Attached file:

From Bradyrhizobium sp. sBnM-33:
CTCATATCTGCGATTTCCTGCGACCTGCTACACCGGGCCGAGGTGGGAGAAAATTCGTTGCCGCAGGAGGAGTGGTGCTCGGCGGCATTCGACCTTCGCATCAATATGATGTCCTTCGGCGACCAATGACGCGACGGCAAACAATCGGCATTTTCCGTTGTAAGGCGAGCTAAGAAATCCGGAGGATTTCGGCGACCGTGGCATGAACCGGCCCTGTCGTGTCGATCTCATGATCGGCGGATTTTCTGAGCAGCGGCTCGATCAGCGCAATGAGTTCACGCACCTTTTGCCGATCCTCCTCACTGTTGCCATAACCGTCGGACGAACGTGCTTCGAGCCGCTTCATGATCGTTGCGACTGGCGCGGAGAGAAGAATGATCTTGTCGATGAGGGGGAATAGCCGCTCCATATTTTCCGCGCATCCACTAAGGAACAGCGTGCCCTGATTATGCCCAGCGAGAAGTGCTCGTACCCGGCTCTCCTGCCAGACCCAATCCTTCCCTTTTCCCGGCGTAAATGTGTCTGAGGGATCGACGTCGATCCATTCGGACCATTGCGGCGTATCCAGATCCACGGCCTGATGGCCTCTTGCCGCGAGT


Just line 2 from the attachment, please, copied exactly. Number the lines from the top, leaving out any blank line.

CTCATATCTGCGATTTCCTGCGACCTGCTACACCGGGCCGAGGTGGGAGAAAATTCGTTGCCGCAGGAGGAGTGGTGCTCGGCGGCATTCGACCTTCGCATCAATATGATGTCCTTCGGCGACCAATGACGCGACGGCAAACAATCGGCATTTTCCGTTGTAAGGCGAGCTAAGAAATCCGGAGGATTTCGGCGACCGTGGCATGAACCGGCCCTGTCGTGTCGATCTCATGATCGGCGGATTTTCTGAGCAGCGGCTCGATCAGCGCAATGAGTTCACGCACCTTTTGCCGATCCTCCTCACTGTTGCCATAACCGTCGGACGAACGTGCTTCGAGCCGCTTCATGATCGTTGCGACTGGCGCGGAGAGAAGAATGATCTTGTCGATGAGGGGGAATAGCCGCTCCATATTTTCCGCGCATCCACTAAGGAACAGCGTGCCCTGATTATGCCCAGCGAGAAGTGCTCGTACCCGGCTCTCCTGCCAGACCCAATCCTTCCCTTTTCCCGGCGTAAATGTGTCTGAGGGATCGACGTCGATCCATTCGGACCATTGCGGCGTATCCAGATCCACGGCCTGATGGCCTCTTGCCGCGAGT